Rita Ora made an entrance on the Marilyn stage, opening with her 2012 Biggie Smalls -sampling “How We Do (Party).” Ora worked the stage with her toned abs and chic blonde bob haircut, and rocking a gold lock-and-chain necklace. Ora previewed her upcoming second album (first in the U.S.) with a new song, the very poppy “Get A Little Closer.” And though she memorably surprised the crowd the day before during Iggy Azalea’s set for their current top 10 hit, “Black Widow,” Ora handled vocal duties on her breakthrough hit solo, with break dancers offering up more acrobatics to fill Iggy’s verses. She also had the audience rocking out to her Calvin Harris penned pop single “I Will Never Let You Down.”
Cypress Hill fittingly chose 4:20 p.m. as the time to challenge the “drunk side” and the “high side” of the Marilyn stage crowd to a jumping contest of their signature hit “Jump.” B-Real’s high side triumphed. Weezer arrived eager to play to a hometown crowd. This was made evident as Rivers Cuomo asked his fans to join the band for a beach party in Santa Monica later that night, while tuning up “Island in the Sun.” Weezer gave the fans what they want with a non-stop stream of hits, from “The Sweater Song” and “Beverly Hills” to “(If You’re Wondering If I Want You To) I Want You To” and “Pork and Beans.” They pause only to play new single “Back to the Shack,” whose companion album “Everything Will Be Alright in the End”.
As Aoki set up shop for his second Made in America performance in 24 hours, it became immediately clear that this won’t be a typical DJ set. Not only does Bonnie McKee join him two songs in to debut their collaboration from Aoki’s upcoming Neon Future I, the celebs who’ve come to see the superstar DJ reached deafening highs. Skrillex, Jay Z, Beyonce and Victoria Beckham all take in the party from the side of the stage.
John Mayer then took the Marilyn, dressed in geek chic: complete with Buddy Holly glasses, suspenders and chinos. “For the next 26 hours, it still feels like summer to me,” he says. “Tonight is like a Sunday and parties like a Saturday.” And with that, he sings “Who says I can’t get stoned…” Mayer also plays a rare live performance of “No Such Thing,” and announces immediately afterward, “Good news guys, my nervousness is over.”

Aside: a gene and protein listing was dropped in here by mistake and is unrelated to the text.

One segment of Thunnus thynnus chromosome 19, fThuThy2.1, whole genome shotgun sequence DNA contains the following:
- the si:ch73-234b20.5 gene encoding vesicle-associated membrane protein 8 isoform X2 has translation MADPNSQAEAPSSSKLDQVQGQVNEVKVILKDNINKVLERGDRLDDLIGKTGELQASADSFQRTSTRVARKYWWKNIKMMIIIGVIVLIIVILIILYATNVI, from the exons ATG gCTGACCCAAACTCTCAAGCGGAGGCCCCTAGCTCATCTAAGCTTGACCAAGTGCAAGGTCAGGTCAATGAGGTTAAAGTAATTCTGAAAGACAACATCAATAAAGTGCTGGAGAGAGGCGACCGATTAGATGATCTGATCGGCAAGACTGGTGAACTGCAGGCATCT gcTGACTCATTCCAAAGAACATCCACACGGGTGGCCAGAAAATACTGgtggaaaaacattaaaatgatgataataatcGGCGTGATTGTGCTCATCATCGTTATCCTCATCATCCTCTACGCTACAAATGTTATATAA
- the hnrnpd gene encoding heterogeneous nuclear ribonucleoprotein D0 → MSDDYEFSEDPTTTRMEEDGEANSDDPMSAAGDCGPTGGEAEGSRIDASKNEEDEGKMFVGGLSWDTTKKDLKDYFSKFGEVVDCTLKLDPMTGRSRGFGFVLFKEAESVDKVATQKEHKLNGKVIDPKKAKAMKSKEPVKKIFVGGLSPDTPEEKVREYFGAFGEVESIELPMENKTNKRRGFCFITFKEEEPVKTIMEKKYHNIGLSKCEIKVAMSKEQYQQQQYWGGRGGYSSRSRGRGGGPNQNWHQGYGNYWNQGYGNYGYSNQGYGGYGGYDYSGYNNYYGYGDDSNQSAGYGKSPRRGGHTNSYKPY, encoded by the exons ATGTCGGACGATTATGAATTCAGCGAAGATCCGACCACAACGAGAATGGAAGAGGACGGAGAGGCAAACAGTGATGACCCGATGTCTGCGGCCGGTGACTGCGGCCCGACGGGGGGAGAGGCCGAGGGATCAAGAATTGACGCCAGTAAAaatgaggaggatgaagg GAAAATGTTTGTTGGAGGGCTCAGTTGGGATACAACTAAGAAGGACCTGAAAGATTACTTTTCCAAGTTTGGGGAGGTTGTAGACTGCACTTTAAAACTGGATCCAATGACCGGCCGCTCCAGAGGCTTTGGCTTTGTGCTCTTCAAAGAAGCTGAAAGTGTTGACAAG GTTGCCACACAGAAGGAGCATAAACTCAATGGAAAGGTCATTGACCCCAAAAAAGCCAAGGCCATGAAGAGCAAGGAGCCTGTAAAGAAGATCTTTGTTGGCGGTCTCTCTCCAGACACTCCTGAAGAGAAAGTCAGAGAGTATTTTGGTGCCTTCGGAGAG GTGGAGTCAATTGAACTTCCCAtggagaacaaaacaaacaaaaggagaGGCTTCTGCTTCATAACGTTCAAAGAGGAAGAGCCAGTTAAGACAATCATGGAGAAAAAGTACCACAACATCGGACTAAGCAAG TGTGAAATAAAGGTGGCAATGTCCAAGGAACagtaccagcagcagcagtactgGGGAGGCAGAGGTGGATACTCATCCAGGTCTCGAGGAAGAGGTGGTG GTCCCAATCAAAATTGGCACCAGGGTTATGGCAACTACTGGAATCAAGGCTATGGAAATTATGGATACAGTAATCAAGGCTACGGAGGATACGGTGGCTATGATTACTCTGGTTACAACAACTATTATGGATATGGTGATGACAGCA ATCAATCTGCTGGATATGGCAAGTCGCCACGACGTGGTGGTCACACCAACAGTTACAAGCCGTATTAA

Mayer seemed relaxed and chatty throughout his set. He’s a funny guy and knows how to give good rock banter between songs. He also gives us fan favorite “Slow Dancing In A Burning Room” with its moody blues echoing throughout the park with over a nearly eight-minute guitar solo. Beyonce is on the premises and knowing this, Mayer sings his acoustic cover of her song, “XO.” The crowd sings the lyrics back to him enthusiastically. The singer also delights us playing Dylan’s “All Along the Watchtower” and his own “Waiting On the World to Change,” Mayer then give the crowd what it wants with “Gravity,” at one point laying his guitar flat on the floor and playing it almost like he would a piano.
After Mayer and Aoki, the park shifted itself over back to the Marilyn stage to catch Kanye peace out Sunday night. He opened up his set with the wildly bombastic, “Black Skinhead,” and without missing a beat, launched into “I Don’t Like,” “Mercy,” “Too Cold” and “Clique”.
The set progresses with, “Can’t Tell Me Nothing,” “New Slaves,” “Power,” “Blood on the Leaves,” and “Runaway,” before West asks the crowd to join him in a toast. He captives the attention of the 30,000-plus fans who have waited to see him perform all weekend. A toast only seemed fitting to close out this memorable festival weekend.
** Click on the red highlights above to watch performance clips from the festival. **